Housing rebound not same everywhere

The national real estate recovery is being attributed to low prices and interest rates (about 3.67% for a 30-year loan). According to analysts, homes are more affordable than they have been in 40 years.

The inventory of homes for sale, however, is at the lowest level in 10 years. This is due to less construction, fewer distressed properties and prices too low to satisfy many potential sellers.

Even some sellers who have listed their homes are not receptive to purchase offers unless they are equal to or close to their ask price. Many banks that own properties are not considering low-ball offers.

In 2006, there were 3.5 million homes on the market in comparison to 1.8 million homes for sale in 2012. Given the increasing demand and limited supply of homes, the annualized price increase is projected to be 3.3%, according to the National Association of Realtors, Zillow.com and Fiserv. Markets in California are expected to have the most price gains. The weakest projection among the big markets is the 1.7% decrease expected right nearby us in Stamford.

Home prices are increasing in some areas because of a strong economy and in other markets because of buyers and investors “bottom fishing.” The areas where a strong economy is the basis of the housing market improving will be the ones that will sustain the recovery the best.

According to the National Association of Realtors and CoreLogic, the condominium sector did well during the peak of the market as compared to single-family homes. However, during the downturn, this trend reversed. In Greenwich, condominiums, which include town homes, condominiums and co-ops, especially in preferred locations, are in demand for a number of reasons. Buyers like the convenience, low maintenance and lower cost of utilities and affordability of these homes, as well as being socially connected.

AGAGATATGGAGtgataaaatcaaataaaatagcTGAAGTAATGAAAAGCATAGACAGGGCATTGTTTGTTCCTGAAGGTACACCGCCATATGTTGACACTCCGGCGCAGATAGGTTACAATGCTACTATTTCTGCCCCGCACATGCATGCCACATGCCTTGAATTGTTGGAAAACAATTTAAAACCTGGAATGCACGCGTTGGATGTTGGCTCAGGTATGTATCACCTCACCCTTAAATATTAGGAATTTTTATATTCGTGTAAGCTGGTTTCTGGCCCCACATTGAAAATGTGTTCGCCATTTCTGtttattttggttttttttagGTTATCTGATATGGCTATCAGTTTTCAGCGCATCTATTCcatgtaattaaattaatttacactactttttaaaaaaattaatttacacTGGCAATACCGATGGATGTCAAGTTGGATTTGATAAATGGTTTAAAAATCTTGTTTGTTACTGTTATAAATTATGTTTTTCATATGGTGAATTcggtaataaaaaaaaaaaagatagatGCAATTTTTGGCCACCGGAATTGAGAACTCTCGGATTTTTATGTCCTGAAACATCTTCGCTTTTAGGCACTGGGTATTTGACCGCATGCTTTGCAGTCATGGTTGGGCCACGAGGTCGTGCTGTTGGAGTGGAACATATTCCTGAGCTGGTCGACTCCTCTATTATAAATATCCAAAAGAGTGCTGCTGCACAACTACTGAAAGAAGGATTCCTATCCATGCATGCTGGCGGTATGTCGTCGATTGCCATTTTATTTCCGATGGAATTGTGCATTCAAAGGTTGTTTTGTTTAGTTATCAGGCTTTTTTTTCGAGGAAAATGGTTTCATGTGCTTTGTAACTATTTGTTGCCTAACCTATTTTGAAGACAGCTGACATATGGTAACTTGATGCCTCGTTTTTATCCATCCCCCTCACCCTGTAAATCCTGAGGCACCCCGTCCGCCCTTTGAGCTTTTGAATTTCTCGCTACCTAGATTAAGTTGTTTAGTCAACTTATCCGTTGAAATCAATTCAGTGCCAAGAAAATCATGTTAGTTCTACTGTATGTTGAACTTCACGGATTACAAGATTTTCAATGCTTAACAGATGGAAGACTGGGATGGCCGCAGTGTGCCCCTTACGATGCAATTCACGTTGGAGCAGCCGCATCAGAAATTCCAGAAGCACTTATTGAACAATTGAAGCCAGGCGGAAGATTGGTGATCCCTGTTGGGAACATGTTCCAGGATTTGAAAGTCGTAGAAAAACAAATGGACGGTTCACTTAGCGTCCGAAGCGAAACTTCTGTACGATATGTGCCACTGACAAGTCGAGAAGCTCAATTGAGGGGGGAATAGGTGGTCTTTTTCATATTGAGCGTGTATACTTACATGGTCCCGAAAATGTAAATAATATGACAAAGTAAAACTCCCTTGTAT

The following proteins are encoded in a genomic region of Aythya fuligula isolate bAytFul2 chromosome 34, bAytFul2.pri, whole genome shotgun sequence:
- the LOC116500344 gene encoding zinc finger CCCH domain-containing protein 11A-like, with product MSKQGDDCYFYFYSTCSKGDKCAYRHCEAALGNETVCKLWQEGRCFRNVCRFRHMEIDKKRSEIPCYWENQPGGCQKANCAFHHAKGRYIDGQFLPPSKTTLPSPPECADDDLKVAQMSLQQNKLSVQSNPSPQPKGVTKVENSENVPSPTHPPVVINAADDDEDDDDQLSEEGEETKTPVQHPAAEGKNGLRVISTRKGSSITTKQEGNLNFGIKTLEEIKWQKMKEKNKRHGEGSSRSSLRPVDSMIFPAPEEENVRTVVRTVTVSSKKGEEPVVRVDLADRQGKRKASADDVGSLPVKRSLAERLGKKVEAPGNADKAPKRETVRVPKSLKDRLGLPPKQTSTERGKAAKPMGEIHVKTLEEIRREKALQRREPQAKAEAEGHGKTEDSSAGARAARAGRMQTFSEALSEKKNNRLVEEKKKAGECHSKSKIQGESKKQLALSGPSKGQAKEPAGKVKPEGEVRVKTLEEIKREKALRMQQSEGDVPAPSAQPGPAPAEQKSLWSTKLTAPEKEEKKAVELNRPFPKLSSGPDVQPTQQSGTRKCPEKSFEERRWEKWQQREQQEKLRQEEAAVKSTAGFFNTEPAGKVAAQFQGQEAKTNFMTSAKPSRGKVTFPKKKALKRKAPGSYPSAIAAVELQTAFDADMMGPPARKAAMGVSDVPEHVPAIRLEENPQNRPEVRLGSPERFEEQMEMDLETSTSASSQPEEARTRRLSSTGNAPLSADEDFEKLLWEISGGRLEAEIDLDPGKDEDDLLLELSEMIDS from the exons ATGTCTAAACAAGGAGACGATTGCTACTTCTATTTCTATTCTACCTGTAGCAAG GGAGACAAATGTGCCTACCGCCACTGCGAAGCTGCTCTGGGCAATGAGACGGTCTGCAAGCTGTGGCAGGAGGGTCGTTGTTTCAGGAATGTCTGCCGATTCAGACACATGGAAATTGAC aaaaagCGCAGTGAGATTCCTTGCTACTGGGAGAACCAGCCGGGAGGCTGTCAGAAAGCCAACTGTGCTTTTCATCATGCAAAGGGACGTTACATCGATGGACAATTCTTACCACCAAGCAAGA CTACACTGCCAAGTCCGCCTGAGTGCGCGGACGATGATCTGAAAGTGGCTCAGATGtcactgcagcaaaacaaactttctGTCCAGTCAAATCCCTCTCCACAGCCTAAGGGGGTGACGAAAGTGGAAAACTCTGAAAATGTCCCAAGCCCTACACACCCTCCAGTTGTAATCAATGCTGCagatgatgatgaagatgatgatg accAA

Although prices for homes are still down from the peak of the real estate market, buyers can no longer purchase a house for 20% less than the list price. Homes are selling close to asking prices and Realtors are providing their sellers analyses to appropriately position properties. Appropriately pricing is important, as properties need to be appraised by the bank to secure a loan by the buyer.

In price points of some markets where inventory is lean, there are multiple offers. In Greenwich, it is the under-$1 million market. In the higher price points, buyers don’t wish to get involved in a competitive bid situation and will wait for another property or see if the first buyer performs.

Buyers involved in competitive segments should give their best offer with attractive terms and conditions.

Investors buying with cash, typically, are looking to obtain a property at a discount and are least likely to improve their offer by more than 5% to 10%. Investors are not emotionally attached to a house and will move on, whereas home buyers showing they are pre-qualified for a mortgage can be as attractive to sellers.


Mary Ann Clark is a Realtor with Coldwell Banker at 177 West Putnam Avenue in Greenwich. Questions or comments may be emailed to [email protected] or she may be reached directly at 203-249-2244.

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